Researchers predict that by 2050, a staggering 843 million individuals will be affected by this condition. This surge is primarily attributed to population growth and the aging of populations. The lack of a consistent approach to back pain treatment and limited treatment options further exacerbate concerns, as low back pain currently stands as the leading cause of disability globally.
Global Impact and Shifting Landscape
The study’s findings indicate that Australia is expected to witness a nearly 50 per cent increase in low back pain cases by 2050. However, the most significant rises in cases are projected to occur in Asia and Africa. The implications of this analysis underscore the immense strain it will place on healthcare systems worldwide. Lead author Professor Manuela Ferreira from Sydney Musculoskeletal Health emphasises the urgent need for a national, research-informed approach to managing low back pain.
Professor Ferreira highlights that the current response to back pain has been primarily reactive, necessitating a shift towards proactive prevention. With Australia being a global leader in back pain research, there is an opportunity to set an example by focusing on prevention rather than simply treating the symptoms. Professor Ferreira, based at Sydney’s Kolling Institute, calls for proactive initiatives to tackle back pain prevention.
Key Findings and Risk Factors
The study reveals significant milestones in the prevalence of back pain cases. As of 2017, the number of low back pain cases surpassed half a billion people, reaching approximately 619 million cases in 2020. Occupational factors, smoking and being overweight contribute to at least one-third of the disability burden associated with back pain.
Contrary to a common misconception, low back pain affects older individuals more frequently than adults of working age. Additionally, females experienced higher rates of low back pain compared to males, confirming the study’s findings.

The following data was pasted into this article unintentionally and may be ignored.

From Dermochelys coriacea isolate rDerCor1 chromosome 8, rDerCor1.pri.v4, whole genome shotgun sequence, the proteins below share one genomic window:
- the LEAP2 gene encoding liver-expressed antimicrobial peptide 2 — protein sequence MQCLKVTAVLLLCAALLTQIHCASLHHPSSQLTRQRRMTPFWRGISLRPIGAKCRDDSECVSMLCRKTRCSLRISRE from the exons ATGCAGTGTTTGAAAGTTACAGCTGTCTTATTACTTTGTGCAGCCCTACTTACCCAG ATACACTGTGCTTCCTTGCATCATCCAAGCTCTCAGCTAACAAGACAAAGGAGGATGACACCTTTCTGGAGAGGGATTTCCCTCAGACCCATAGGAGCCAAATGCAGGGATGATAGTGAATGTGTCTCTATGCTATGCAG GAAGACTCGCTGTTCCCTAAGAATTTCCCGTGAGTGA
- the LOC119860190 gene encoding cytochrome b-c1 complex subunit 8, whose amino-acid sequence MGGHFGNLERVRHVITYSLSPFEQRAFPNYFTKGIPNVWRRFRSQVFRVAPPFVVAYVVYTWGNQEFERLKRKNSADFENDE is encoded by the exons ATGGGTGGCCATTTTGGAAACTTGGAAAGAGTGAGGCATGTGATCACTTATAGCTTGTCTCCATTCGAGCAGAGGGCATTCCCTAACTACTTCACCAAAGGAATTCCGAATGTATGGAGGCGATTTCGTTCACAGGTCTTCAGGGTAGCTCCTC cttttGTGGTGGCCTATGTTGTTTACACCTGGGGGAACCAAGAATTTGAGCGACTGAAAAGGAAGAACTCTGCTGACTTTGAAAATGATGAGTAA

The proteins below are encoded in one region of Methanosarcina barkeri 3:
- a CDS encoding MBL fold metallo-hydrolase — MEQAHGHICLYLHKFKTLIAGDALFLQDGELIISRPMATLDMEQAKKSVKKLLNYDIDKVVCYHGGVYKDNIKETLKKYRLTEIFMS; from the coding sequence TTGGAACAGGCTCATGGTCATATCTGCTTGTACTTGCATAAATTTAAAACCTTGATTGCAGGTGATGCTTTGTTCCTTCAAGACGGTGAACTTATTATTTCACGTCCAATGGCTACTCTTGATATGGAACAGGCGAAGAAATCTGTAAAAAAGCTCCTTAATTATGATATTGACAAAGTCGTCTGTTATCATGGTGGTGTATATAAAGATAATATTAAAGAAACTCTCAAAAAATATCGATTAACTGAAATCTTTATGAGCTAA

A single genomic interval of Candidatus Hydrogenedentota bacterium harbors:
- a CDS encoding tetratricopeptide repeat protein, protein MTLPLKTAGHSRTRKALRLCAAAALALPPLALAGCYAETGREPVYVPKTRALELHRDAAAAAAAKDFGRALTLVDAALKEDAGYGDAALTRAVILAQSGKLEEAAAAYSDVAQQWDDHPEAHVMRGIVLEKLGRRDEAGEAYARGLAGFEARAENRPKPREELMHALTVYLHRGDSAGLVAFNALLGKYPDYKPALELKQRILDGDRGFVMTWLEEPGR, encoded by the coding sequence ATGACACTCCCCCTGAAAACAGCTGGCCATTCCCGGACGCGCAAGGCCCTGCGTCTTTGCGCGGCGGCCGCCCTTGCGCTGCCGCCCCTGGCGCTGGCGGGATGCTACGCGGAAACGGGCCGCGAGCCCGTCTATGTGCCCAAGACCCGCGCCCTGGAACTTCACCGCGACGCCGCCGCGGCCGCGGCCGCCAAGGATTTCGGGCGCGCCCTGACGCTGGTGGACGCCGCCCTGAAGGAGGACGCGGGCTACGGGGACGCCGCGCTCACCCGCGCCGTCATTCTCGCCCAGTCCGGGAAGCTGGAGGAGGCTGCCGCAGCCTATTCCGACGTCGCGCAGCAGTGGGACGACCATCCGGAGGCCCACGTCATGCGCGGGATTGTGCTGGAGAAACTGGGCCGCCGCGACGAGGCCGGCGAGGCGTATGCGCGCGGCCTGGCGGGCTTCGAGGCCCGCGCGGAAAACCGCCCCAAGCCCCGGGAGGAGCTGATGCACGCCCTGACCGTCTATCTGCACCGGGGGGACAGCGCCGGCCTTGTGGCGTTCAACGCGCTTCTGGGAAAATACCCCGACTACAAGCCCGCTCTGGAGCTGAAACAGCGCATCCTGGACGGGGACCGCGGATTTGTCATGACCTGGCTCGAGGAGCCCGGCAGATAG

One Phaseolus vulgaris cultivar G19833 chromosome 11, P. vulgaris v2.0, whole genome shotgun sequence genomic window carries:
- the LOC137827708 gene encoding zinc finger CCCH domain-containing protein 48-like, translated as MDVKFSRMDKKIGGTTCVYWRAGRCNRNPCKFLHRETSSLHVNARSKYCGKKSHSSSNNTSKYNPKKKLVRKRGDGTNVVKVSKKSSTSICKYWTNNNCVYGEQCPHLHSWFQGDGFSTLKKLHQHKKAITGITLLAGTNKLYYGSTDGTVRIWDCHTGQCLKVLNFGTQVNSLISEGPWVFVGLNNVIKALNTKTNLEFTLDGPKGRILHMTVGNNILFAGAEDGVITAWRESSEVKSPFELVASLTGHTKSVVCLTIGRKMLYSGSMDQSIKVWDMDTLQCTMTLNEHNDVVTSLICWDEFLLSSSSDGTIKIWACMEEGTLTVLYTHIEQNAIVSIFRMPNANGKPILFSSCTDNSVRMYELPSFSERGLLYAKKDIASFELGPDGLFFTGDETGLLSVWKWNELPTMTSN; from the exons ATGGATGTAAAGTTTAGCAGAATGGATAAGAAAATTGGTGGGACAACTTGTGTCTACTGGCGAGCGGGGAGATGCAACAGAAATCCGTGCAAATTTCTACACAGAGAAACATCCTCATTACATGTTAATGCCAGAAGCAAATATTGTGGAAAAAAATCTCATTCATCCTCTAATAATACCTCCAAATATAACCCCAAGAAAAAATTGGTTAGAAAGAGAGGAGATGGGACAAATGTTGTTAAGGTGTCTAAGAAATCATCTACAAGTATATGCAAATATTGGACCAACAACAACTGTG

This research represents the most comprehensive and up-to-date data available, including global projections and an assessment of the impact of risk factors on low back pain. The collaborative efforts of The University of Sydney, the Institute for Health Metrics and Evaluation (IHME), and the Global Alliance for Musculoskeletal Health made this study possible.
Senior author Professor Lyn March from Sydney Musculoskeletal Health and the Kolling Institute notes that the available data primarily originates from high-income countries. As a result, it may be challenging to fully interpret these results for low to mid-income countries. Therefore, there is an urgent need for more population-based data on back pain and musculoskeletal conditions from these regions.
The Way Forward
The study analysed Global Burden of Disease (GBD) data from 1990 to 2020 across 204 countries and territories, offering a comprehensive overview of the back pain landscape over time. Additionally, it employed modelling techniques to project future prevalence. The urgent response required to address the growing burden of low back pain is emphasised by Professor Anthony Woolf, co-chair of the Global Alliance for Musculoskeletal Health. Ministries of health must prioritise musculoskeletal conditions, including low back pain, considering their substantial social and economic consequences.
National guidelines will serve as the foundation for back pain prevention strategies. Independent experts had previously voiced concerns and recommendations in The Lancet in 2018, emphasising the need for global policy changes regarding the prevention and management of low back pain. Unfortunately, little progress has been made since then. Commonly recommended treatments for low back pain have proven to be ineffective or of unknown effectiveness, including certain surgeries and opioid prescriptions.
Professor Ferreira underscores the lack of consistency in how health professionals manage back pain cases, urging the healthcare system to adapt. Notably, clinical guidelines often fail to provide specific recommendations for older individuals, who tend to have more complex medical histories. To avoid negative impacts on their function and quality of life, including potential interference with existing medications, the guidelines must be updated accordingly.